At KaBOOM!, we couldn't agree more that play is the answer to retaining young families. So much so that we've coined a word to describe the extent to which a city makes it easy for all kids to get balanced and active play. We call this playability.
We understand for communities to thrive, they need to ensure that all of their residents are happy, healthy, and contributing to their community's overall vitality. One essential ingredient in the recipe is a renewed commitment to fostering family-friendly, kid-friendly environments that allow young people to get their bodies moving and their minds engaged no matter where they are. When cities make a commitment to playability, they are not just contributing to the wellness of their communities. They are strengthening the competiveness of their economies— sustainably, cost-effectively, and playfully.
The Wall Street Journal article supports this assertion:
"Cities have every reason to want professionals to stick around. As people age and have children, their value to communities grows, both in spending power and taxable income, says Candace Damon, vice chairman with HR&A Advisors, an urban-development consulting firm based in New York. Average income for householders from ages 35 to 44 is 28% higher than for those ages 25 to 34, according to Census Bureau data.
As people age and have children, Ms. Damon adds, they also tend to care more about their community. "People don't get civically engaged until they are relatively settled in their personal lives," she says. "They care about schools, they worry about potholes and the ambulance going too fast." If cities don't retain that 30-and-up demographic, "then you don't have people who are going to care and ensure they remain good places to live."
Kids and parents are calling out for play everywhere. People don't just want great parks and playgrounds; they want a complete reimagining of what our urban spaces and places look like—from sidewalks to bus stops and parking lots. KaBOOM! urges cities across the country to answer this call.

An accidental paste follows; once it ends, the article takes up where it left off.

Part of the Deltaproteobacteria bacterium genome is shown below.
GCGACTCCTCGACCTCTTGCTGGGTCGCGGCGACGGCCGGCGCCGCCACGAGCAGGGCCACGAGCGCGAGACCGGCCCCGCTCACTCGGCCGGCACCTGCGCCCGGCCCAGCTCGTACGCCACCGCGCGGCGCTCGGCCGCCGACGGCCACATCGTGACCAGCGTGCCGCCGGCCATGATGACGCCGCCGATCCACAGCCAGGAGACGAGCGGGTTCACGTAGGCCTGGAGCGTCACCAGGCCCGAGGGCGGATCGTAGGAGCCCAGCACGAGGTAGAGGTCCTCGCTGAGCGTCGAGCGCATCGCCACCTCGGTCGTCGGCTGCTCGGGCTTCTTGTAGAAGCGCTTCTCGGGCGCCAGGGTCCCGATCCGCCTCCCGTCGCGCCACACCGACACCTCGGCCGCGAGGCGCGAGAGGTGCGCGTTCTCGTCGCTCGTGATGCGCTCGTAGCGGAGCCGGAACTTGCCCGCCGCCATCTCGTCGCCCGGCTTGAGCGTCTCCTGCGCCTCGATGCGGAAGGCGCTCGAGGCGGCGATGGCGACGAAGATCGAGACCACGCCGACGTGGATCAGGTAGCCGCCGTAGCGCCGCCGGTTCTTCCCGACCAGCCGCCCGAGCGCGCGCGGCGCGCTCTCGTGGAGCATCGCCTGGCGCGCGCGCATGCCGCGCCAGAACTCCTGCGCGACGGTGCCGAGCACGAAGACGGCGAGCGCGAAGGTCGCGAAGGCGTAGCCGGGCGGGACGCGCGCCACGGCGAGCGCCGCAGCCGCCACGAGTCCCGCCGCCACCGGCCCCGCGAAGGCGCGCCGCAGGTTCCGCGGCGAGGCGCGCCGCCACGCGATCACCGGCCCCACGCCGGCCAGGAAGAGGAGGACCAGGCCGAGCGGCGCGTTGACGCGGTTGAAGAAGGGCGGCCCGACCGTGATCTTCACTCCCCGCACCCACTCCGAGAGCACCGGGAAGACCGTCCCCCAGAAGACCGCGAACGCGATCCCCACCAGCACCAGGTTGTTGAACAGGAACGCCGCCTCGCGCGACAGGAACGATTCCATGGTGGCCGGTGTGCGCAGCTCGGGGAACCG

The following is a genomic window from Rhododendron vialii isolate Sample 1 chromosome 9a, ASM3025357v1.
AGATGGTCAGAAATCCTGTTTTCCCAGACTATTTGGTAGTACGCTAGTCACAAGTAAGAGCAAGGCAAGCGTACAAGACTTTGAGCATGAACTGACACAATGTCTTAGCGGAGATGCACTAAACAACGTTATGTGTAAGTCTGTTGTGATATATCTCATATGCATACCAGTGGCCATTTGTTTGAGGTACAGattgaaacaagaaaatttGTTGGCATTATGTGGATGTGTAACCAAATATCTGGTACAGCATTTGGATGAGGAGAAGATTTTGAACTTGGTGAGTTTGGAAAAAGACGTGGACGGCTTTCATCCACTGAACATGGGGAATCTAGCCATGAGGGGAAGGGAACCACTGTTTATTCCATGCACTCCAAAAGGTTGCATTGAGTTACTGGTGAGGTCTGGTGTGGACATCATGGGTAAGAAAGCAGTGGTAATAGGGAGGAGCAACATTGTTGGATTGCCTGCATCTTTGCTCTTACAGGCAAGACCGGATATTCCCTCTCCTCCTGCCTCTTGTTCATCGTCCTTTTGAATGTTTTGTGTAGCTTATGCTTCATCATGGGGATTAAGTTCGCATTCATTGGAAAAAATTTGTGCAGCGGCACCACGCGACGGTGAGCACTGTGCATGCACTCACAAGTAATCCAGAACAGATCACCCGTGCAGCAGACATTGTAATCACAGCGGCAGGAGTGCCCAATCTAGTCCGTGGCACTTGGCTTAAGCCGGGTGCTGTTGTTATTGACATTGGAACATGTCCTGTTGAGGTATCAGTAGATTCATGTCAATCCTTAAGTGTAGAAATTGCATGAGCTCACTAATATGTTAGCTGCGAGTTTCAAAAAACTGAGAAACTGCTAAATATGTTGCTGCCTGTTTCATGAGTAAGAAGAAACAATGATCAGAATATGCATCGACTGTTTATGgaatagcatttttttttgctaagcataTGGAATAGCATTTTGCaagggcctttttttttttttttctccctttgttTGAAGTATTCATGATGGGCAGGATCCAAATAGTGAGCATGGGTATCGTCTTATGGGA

Congratulations to the cities of Chicago, Oklahoma City, Baltimore, and Phoenix for prioritizing play in their communities and being highlighted in the article. To find out what other cities are doing to become more playable visit playfulcityusa.org.
What is your city doing to create a more fun and playful environment? Share your comments below or join the conversation on social media using the hashtag #playability.
At KaBOOM!, we believe that the well-being of society begins with the well-being of children. This is why we’re such big advocates of balanced and active play, which is essential to enable children to thrive. Yet, as Gretchen Reynolds writes in a recent article “This Is Our Youth” for The New York Times Wellness blog, far too many of today’s children are not getting the play they need to thrive.
A new study from the Centers for Disease Control and Prevention has found that America’s kids, across all ethnic groups and socioeconomic circumstances, are becoming less healthy with every passing year. Only 42 percent of the children who participated in the study were as fit as they should have been given their age, and kids’ average fitness has declined by about 10 percent since 2004.
Unfortunately, this is not entirely surprising: today’s children play less than any previous generation. Declining recess, a lack of safe places to play, overly-structured schedules, too much focus on one activity, and too much screen time have all replaced balanced and active play.
Janet Fulton, a lead CDC epidemiologist who oversaw the new study, says that “kids who are less fit when they’re young are likely to be less healthy when they’re adults.” In other words, the play deficit threatens to create a vicious cycle from childhood through adulthood.
Reynolds writes in her article: “The finding raises troubling questions about the future health and longevity of our children and suggests that parents and other authority figures need to find better ways to get our youth moving.”
Solving this urgent problem requires engaged, caring adults. “Inactivity is a family issue,” notes Dr. Gordon Blackburn of the Cleveland Clinic. “If parents aren’t active, kids won’t be.” But, on the positive side, “If it’s fun, kids will keep doing it.”
Behaviors take root in the context of relationships, and families are arguably the most important relationship for driving healthy behaviors. Along with fostering improved health, adults can unleash kids’ creativity and encourage them to take on age-appropriate challenges through play.
Ultimately, no matter their beginnings or background, all kids need balanced and active play. Caring, engaged adults are essential to ensuring kids get the play they need to thrive.